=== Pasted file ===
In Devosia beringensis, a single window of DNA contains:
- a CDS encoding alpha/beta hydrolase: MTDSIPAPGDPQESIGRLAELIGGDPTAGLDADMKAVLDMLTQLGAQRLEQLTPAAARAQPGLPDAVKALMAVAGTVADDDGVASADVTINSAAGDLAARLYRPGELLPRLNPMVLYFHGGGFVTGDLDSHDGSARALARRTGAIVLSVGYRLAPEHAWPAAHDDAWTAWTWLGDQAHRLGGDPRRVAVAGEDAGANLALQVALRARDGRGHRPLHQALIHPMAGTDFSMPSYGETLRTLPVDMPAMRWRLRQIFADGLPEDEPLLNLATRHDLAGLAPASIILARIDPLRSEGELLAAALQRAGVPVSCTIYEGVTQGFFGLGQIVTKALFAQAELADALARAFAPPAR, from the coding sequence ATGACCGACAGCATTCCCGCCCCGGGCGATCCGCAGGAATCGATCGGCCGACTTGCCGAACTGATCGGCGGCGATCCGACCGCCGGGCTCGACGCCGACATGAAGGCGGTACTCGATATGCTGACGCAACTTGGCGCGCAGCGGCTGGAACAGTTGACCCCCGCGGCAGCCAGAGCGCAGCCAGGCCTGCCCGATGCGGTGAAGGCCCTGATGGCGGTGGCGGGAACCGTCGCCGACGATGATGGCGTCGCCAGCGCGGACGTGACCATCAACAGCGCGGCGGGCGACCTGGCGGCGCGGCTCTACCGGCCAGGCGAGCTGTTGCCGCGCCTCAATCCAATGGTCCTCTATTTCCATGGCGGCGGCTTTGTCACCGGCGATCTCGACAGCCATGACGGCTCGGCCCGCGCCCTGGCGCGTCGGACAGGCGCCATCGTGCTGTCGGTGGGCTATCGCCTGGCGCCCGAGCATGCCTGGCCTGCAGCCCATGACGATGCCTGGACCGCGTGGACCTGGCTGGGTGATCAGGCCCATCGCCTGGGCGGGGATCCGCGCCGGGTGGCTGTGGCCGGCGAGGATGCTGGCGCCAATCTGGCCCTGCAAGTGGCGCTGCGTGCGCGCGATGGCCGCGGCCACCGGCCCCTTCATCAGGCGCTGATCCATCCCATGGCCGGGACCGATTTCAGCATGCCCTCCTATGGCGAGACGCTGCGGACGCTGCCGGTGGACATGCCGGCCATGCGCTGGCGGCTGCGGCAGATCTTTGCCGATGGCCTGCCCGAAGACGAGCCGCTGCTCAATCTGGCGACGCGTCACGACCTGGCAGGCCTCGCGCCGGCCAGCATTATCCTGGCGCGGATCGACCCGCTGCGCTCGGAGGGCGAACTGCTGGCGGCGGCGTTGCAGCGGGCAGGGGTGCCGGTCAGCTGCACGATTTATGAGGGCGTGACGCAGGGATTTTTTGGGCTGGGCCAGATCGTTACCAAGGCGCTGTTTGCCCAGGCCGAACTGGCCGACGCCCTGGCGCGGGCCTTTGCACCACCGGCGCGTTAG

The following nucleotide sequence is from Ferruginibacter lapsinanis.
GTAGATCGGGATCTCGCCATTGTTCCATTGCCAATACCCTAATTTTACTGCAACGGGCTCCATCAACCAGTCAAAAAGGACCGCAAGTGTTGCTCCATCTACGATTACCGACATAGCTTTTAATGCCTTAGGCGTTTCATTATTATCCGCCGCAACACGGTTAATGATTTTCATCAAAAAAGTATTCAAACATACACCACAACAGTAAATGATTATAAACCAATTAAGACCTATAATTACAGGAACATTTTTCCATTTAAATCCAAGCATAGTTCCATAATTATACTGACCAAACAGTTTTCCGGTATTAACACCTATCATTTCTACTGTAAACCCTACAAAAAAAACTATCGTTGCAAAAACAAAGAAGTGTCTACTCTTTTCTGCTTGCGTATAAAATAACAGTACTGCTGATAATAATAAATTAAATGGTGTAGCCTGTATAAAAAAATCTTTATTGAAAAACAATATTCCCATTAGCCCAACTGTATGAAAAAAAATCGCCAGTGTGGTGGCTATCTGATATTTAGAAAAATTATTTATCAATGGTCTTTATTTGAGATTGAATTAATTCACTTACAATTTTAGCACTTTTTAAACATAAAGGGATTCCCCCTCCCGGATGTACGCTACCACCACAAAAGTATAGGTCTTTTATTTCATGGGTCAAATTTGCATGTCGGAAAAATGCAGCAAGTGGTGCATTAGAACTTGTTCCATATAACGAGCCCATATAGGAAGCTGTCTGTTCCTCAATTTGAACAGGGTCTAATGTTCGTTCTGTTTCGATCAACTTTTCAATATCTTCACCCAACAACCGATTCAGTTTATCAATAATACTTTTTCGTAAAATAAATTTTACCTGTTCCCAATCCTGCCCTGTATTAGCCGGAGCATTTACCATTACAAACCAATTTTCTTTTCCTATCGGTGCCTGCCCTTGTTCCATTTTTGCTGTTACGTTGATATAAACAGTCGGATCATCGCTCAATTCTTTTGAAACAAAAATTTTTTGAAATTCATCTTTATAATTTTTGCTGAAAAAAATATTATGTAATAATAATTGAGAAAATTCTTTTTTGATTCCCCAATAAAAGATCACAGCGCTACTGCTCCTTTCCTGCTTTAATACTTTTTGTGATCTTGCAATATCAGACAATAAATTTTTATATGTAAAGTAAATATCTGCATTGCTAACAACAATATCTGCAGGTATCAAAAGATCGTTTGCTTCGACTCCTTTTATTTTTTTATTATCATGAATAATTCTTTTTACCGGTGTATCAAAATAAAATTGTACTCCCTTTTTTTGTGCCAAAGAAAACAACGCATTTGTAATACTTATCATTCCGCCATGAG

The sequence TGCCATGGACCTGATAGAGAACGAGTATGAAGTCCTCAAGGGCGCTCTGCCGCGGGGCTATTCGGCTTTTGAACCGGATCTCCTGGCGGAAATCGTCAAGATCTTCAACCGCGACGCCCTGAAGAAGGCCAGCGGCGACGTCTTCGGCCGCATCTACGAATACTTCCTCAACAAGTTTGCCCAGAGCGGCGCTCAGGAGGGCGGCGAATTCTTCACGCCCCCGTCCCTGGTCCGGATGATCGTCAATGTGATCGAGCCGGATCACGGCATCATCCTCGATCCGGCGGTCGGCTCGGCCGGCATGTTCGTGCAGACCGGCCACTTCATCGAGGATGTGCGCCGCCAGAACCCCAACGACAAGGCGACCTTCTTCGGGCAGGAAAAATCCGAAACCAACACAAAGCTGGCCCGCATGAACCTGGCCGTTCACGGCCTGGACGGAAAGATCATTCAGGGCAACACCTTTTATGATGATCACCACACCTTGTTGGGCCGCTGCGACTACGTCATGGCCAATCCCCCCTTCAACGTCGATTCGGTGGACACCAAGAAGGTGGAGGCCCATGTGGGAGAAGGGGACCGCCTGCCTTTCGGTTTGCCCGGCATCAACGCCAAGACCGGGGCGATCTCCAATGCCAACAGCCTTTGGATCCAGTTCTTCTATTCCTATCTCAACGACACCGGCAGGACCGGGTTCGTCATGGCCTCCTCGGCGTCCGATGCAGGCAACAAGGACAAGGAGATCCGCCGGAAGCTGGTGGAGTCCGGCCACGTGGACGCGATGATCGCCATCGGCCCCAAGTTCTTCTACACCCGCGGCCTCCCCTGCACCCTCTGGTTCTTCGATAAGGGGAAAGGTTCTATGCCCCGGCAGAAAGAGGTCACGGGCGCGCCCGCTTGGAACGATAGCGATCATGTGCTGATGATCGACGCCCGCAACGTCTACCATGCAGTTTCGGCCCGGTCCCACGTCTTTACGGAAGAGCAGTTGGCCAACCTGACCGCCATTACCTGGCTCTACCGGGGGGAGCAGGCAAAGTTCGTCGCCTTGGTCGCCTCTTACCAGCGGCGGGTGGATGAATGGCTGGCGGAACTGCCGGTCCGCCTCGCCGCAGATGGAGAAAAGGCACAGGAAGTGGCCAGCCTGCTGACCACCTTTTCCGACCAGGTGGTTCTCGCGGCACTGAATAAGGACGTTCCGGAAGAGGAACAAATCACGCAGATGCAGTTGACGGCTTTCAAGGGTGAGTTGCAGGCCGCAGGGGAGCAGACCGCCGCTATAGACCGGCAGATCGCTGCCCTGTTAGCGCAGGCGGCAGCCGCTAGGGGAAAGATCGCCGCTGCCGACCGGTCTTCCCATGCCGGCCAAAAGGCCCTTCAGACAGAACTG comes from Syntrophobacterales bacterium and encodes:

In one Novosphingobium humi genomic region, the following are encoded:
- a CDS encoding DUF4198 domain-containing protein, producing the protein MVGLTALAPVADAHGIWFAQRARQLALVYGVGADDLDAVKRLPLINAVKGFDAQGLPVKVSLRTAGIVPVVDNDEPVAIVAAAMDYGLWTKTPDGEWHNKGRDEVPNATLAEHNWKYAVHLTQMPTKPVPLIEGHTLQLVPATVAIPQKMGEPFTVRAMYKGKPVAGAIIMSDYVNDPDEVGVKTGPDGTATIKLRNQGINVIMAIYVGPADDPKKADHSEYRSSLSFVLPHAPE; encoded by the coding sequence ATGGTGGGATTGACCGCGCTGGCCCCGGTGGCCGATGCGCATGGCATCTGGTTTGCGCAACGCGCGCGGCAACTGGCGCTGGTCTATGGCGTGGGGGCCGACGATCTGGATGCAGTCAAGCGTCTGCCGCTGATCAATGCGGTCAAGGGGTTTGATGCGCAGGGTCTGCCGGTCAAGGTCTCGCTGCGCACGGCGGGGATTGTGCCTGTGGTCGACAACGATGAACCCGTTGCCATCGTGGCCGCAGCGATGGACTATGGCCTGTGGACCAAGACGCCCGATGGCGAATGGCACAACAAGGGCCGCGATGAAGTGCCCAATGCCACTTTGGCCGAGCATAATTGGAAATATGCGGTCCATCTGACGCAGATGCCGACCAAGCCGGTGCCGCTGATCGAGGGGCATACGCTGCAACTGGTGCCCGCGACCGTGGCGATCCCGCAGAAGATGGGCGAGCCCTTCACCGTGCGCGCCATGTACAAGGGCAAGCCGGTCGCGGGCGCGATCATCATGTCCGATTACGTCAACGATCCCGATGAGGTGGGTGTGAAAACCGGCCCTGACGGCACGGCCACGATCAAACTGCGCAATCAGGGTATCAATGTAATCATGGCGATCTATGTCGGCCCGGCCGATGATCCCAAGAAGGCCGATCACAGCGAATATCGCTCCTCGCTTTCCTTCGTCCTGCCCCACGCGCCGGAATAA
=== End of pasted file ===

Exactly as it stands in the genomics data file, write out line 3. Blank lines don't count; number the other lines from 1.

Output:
The following nucleotide sequence is from Ferruginibacter lapsinanis.